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September 7, 2009

Script Review: Sorority Row by Josh Stolberg & Peter Goldfinger

[In lieu of actual content, for the next several weeks I will present, at least, one review of an upcoming film each week. These are scripts that I’ve been paid money to read, and many of them contain watermarking, identification numbers, password-protection, and other ways of tracking what company it was sent to; because of this and my desire to keep my job, I will not offer downloads for ANY of the scripts I review here. Don’t bother asking.]

First, a mini-rant about remakes:

Remakes have been around forever, and plenty of classics (The Maltese Falcon, Ben-Hur, His Girl Friday) were actually vastly improved remakes of films forgotten even in their own time. I never object to remakes if they improve on the original. The problem I have with the recent glut of remakes is that, instead of striving to best their source material, it usually turns out significantly worse (Alfie, The Amityville Horror, Assault on Precinct 13 — and that’s just the A’s!). It’s not that the movies can’t be improved on; it’s that the filmmakers seem content with the notion that, hey, the original made money, and so will this one. They don’t have to make it good as long as they slap a familiar title on it.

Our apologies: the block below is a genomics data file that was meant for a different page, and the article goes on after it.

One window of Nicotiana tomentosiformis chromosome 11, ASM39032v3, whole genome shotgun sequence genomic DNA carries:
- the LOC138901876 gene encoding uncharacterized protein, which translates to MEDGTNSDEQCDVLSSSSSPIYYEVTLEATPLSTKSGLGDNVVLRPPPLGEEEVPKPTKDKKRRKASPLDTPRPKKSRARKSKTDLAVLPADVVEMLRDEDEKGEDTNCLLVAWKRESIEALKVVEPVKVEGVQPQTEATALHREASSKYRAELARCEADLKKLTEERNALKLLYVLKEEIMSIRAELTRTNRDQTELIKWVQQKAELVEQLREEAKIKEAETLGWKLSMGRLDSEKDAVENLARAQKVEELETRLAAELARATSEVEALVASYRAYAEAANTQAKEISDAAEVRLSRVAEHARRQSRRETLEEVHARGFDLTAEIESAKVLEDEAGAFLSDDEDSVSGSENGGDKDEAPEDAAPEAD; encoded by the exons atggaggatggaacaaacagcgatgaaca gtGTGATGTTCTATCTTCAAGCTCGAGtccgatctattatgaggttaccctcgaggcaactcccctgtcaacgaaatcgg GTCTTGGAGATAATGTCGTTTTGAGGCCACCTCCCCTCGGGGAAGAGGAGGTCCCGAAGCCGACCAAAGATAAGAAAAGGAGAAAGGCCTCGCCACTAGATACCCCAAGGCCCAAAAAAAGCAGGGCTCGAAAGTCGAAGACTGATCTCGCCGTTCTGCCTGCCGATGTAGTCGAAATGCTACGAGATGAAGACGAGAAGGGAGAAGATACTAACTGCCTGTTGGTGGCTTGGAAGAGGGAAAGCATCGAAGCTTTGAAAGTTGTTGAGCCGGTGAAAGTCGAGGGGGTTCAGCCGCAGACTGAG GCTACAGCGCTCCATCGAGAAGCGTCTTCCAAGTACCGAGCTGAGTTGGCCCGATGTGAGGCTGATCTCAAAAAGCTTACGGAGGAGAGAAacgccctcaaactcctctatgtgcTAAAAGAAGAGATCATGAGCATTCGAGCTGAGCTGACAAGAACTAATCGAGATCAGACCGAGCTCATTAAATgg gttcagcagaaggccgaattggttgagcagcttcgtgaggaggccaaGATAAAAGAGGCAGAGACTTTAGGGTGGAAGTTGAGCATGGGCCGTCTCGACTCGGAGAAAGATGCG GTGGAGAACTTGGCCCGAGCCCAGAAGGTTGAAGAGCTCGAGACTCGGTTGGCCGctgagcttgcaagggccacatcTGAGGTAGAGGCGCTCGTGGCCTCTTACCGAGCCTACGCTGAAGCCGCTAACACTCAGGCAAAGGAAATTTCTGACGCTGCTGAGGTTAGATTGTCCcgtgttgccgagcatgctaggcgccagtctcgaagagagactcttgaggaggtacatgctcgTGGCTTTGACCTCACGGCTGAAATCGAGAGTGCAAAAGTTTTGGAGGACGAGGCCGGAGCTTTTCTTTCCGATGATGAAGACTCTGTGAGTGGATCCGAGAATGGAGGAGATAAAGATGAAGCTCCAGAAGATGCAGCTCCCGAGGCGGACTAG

More studios should embrace the idea of taking a mediocre (or outright bad) movie that didn’t make a huge amount of money. Many movies have a few great ideas buried in a mountain of trash; I’d need at least three hands to count the number of Mystery Science Theater 3000 movies where I’ve said, “Man, with a budget and a better script, this could be a great movie.” I know I should be ashamed of this, but I’ve always felt like I could make Soultaker into the great movie it should have been. Of course, certain examples suggest that throwing more money at a decent idea won’t make it better (1998’s Godzilla, 1976’s King Kong, 2005’s The Island), but in the hands of competent filmmakers, it couldn’t hurt (see also: 2005’s King Kong). At any rate, Ocean’s Eleven took a bland, poorly received Rat Pack vehicle and turned it into one of the better remakes — and better heist movies — of the past decade. Compare that to The Italian Job remake: the original is actually pretty great, and while the remake isn’t offensively bad, it doesn’t do much to better its source. So why bother? Oh right, there’s profit to be had.